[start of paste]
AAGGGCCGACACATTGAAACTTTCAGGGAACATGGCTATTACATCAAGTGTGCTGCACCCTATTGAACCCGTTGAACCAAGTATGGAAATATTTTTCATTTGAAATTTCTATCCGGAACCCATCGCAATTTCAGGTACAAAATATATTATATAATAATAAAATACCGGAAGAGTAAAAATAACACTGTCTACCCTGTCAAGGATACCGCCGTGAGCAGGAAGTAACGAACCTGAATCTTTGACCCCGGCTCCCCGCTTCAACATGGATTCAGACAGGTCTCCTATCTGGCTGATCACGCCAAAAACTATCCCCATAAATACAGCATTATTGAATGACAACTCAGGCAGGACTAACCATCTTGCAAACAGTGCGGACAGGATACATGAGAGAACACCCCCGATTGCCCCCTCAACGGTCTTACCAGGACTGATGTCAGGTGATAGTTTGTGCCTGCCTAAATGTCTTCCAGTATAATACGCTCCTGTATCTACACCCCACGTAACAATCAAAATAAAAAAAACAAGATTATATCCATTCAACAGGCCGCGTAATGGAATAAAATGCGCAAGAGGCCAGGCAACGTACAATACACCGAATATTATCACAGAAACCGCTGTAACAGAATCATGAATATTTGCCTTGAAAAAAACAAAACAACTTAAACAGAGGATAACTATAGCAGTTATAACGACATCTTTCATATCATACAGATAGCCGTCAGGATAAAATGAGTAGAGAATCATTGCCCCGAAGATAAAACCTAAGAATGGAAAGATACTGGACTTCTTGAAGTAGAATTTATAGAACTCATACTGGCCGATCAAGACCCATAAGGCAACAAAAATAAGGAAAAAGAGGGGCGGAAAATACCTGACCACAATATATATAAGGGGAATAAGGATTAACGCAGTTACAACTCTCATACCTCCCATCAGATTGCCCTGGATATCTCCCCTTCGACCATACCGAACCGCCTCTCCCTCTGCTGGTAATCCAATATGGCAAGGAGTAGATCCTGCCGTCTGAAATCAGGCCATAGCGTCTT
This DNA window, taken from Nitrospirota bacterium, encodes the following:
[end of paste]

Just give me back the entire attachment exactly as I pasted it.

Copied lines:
AAGGGCCGACACATTGAAACTTTCAGGGAACATGGCTATTACATCAAGTGTGCTGCACCCTATTGAACCCGTTGAACCAAGTATGGAAATATTTTTCATTTGAAATTTCTATCCGGAACCCATCGCAATTTCAGGTACAAAATATATTATATAATAATAAAATACCGGAAGAGTAAAAATAACACTGTCTACCCTGTCAAGGATACCGCCGTGAGCAGGAAGTAACGAACCTGAATCTTTGACCCCGGCTCCCCGCTTCAACATGGATTCAGACAGGTCTCCTATCTGGCTGATCACGCCAAAAACTATCCCCATAAATACAGCATTATTGAATGACAACTCAGGCAGGACTAACCATCTTGCAAACAGTGCGGACAGGATACATGAGAGAACACCCCCGATTGCCCCCTCAACGGTCTTACCAGGACTGATGTCAGGTGATAGTTTGTGCCTGCCTAAATGTCTTCCAGTATAATACGCTCCTGTATCTACACCCCACGTAACAATCAAAATAAAAAAAACAAGATTATATCCATTCAACAGGCCGCGTAATGGAATAAAATGCGCAAGAGGCCAGGCAACGTACAATACACCGAATATTATCACAGAAACCGCTGTAACAGAATCATGAATATTTGCCTTGAAAAAAACAAAACAACTTAAACAGAGGATAACTATAGCAGTTATAACGACATCTTTCATATCATACAGATAGCCGTCAGGATAAAATGAGTAGAGAATCATTGCCCCGAAGATAAAACCTAAGAATGGAAAGATACTGGACTTCTTGAAGTAGAATTTATAGAACTCATACTGGCCGATCAAGACCCATAAGGCAACAAAAATAAGGAAAAAGAGGGGCGGAAAATACCTGACCACAATATATATAAGGGGAATAAGGATTAACGCAGTTACAACTCTCATACCTCCCATCAGATTGCCCTGGATATCTCCCCTTCGACCATACCGAACCGCCTCTCCCTCTGCTGGTAATCCAATATGGCAAGGAGTAGATCCTGCCGTCTGAAATCAGGCCATAGCGTCTT
This DNA window, taken from Nitrospirota bacterium, encodes the following: